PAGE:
Saturday, October 22, 2022

Infinity loops--Intro. A new trick to improve Celtic knots & continuous cables, Part 1

Knitted Celtic knot cable motifs (sometimes called continuous cables) are beautiful twisting patterns made of intertwining loops. This, the first in a series, shows a new, smoother way of working these called "Infinity Loops." These are an unvention I have been working on for some time. 

Today is the intro: simple infinity loop rings. 

And by the way? These not applied I-cord. They are knit into the fabric. (For reverse fabric face, see step 10, below.)

Simple infinity loop rings. 
Note the lack of distortion top and bottom.

coming up:
Bowen cross
The technique behind these simple rings will lead to hearts and interlocking complex forms. Classic-looking Celtic knots, like the Bowen Cross previewed here ➔ are coming up shortly in this series. 
But today, we start with the basics. 


Motifs: Celtic knots like the above Bowen Cross or today's rings, are first cousin to traveling cable patterns, such as twisting trellis

Trellises and knots and rings are all knit from 2- (sometimes 3-) stitch wide traveling cables. In simple rings, such as today's examples, the traveling arms do not cross. In knots (Bowen cross,) and trellises, these arms do cross, passing over and under via an ordinary cable-cross

Yet, despite various similarities and differences between knots, rings, and trellises, the most important distinction is that trellises have visible tops and bottoms, while knots and rings are self-contained, without apparent beginning or end. Such self-contained forms are sometimes called "motifs" or continuous cables. 

Having no apparent beginning or end, is, of course, an illusion. Knot and ring motifs are knit in horizontal slices, row by row, from bottom to top. The bottommost part of today's motif is the bottom of the ring, so this is where the cable-knitting must begin. At the top of the ring, the cable-knitting must end. 

The problem is, in standard technique, these tops and bottoms aren't usually very beautiful.

To demo, two rings. The upper is knit, as carefully as I am capable, according to fairly standard Celtic knot technique. The lower ring was knit the new way. As you can see, the upper ring isn't awful, but at its top and bottom, things get a bit messy.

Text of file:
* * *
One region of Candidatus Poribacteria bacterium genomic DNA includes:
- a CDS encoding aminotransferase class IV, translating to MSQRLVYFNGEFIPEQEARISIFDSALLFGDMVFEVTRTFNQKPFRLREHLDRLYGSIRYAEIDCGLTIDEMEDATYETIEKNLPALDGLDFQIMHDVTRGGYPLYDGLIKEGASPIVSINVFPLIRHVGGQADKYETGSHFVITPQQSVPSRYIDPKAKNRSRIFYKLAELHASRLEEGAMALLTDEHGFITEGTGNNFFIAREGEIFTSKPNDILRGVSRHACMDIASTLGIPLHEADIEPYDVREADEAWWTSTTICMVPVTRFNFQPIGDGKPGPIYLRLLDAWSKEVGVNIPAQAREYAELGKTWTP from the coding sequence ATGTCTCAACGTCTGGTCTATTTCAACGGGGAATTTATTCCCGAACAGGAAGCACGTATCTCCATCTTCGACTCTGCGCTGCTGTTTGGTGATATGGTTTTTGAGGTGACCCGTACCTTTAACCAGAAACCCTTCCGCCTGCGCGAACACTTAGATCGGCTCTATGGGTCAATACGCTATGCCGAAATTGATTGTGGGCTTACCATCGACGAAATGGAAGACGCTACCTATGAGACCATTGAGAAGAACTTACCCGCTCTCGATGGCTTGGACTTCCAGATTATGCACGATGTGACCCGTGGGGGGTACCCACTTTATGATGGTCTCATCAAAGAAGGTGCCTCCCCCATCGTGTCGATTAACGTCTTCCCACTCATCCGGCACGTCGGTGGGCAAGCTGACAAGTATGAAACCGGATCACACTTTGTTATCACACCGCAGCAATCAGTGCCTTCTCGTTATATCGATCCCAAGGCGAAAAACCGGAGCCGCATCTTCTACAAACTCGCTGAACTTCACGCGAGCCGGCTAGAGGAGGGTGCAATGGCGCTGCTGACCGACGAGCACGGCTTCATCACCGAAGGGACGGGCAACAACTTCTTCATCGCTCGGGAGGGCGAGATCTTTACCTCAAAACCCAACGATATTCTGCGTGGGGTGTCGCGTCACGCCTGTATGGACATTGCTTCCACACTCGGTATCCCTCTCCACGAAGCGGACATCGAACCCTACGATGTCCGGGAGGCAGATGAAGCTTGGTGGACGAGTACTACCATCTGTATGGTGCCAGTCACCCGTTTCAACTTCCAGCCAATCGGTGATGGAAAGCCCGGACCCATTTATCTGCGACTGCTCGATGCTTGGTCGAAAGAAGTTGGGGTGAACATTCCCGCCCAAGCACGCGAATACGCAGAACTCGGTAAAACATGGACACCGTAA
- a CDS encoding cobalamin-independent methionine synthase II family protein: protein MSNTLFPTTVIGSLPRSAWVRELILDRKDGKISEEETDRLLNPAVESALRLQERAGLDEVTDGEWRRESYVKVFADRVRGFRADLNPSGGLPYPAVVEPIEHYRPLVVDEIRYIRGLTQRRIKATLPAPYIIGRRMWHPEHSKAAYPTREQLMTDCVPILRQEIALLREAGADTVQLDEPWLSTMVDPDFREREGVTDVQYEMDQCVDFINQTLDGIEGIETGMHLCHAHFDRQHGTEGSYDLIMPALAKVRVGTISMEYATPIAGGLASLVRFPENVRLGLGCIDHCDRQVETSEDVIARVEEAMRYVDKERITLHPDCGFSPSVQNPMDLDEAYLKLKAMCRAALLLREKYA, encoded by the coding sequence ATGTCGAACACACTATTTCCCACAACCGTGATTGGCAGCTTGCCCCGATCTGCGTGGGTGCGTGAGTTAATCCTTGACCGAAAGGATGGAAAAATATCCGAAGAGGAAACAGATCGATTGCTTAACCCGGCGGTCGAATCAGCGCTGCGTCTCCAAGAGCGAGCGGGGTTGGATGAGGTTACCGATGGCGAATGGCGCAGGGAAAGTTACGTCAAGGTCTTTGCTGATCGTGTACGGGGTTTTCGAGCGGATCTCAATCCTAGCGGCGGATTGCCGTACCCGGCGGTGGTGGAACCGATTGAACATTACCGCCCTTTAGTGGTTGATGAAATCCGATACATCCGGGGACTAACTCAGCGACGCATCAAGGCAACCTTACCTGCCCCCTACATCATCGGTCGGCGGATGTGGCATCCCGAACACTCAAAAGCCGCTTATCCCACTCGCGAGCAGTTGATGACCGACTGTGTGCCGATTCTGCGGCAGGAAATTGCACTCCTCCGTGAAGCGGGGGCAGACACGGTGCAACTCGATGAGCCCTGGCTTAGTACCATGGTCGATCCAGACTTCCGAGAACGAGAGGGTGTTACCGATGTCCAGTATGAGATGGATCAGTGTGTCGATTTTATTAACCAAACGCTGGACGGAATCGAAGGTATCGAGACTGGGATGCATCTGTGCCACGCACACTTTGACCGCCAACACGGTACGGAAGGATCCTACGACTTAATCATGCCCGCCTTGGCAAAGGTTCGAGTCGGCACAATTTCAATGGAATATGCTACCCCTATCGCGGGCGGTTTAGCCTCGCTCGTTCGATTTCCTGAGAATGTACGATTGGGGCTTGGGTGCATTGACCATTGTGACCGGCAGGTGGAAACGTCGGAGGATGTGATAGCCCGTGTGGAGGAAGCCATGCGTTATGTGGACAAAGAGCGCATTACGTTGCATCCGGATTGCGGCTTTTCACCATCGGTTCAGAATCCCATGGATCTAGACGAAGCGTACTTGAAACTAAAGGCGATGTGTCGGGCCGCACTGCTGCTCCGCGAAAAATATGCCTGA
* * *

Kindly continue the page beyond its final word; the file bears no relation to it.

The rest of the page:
So, that's what this series is about: how to fix these tops and bottoms by working the motifs into "infinity loops."  (Lower ring.)

Infinity loops look like applied I-cord. But, infinity loops are actually knitted-in. Not being sewn on, they can't get wiggly like applied i-cord can.

As to practicality, infinity loops fall into the category of "making knitting dance." It's the type of fiddling around to amuse yourself and puzzle your knitting friends: applied topology. 

In a structural sense, the infinity loop ring (bottom) truly has no beginning and no end, which is normally a knitting impossibility. For perfectionists, this is fun hack; for the more practical, a curiosity, perhaps. But whatever your philosophy, they are pretty, no? 

Why the tops and bottoms of continuous loops look goofy

You can't fix a thing until you know what's wrong with it.

Problem 1: Background distortion

Per the below illustration, the bottom of the loop is the base from which these two-stitch wide traveling cable arms set out (red shading). Departing in pairs--one headed left, one right--means four stitches are required as the base. 

Some authors have you pop out two new stitches via some sort of paired increases, then obtain the other two required stitches by converting two of the background purl stitches to knits. Some authors have you pop out three stitches by some form of kfb (knit front and back of same stitch). Some have you create four stitches by some combination of m1's and knitting into the stitch below. And some authors have you pop out a even a fifth  stitch, the extra being the purl center stitch which separates the arms, which then involves M1's plus 3-in-one increase, or even a 5-in-1 increase. If the cable arms are three stitches wide, rather than two, yet more stitches need to get popped out. Sometimes, increases get stacked atop one another in successive rows, also. 

red dots: tail to tail
green dots: head to head
Making increases in a field of plain knitting is common--knitters make shaping increases all the time. So the challenge isn't the structural process of making the increases, it's what all these increases are going to look like. See, whichever increases the pattern author chooses, that's a lot of activity in a small area. All this activity distorts the background fabric, making the bottom of the loop look, well, kind of messy. 

Problem 2: Cable distortion--discontinuity

Not only are the background stitches distorted, but so are the cables themselves. The stitch pattern at very base of each loop (red shading) divides like the red sea as each cable sets off in its own direction (gray arrows). Therefore the pretty little stockinette V's do not track around the bottom curve of the loop. Instead, at the place of parting, the stitches lie tail-to-tail (red dots) instead of head-to-tail as is usual in stockinette. 

Additional confusion: Stitch count

The stitch count on motif knitting varies as stitches enter and leave the fabric. When you first encounter it, it's surprising. See, if you had a certain number of purl stitches as your background, as soon as you add the required stitches for the loop base, the stitch count increases. Each additional loop adds more stitches. For directions which have you pop out all the stitches you need at the base of each loop, then the stitch count = background + stitches added.  For directions which convert some of the background stitches, you have to keep a running total of additions and subtractions. But whichever way the stitches are added, the stitch count on a Celtic motif can easily double the number originally cast on, especially on smaller squares or narrow scarves.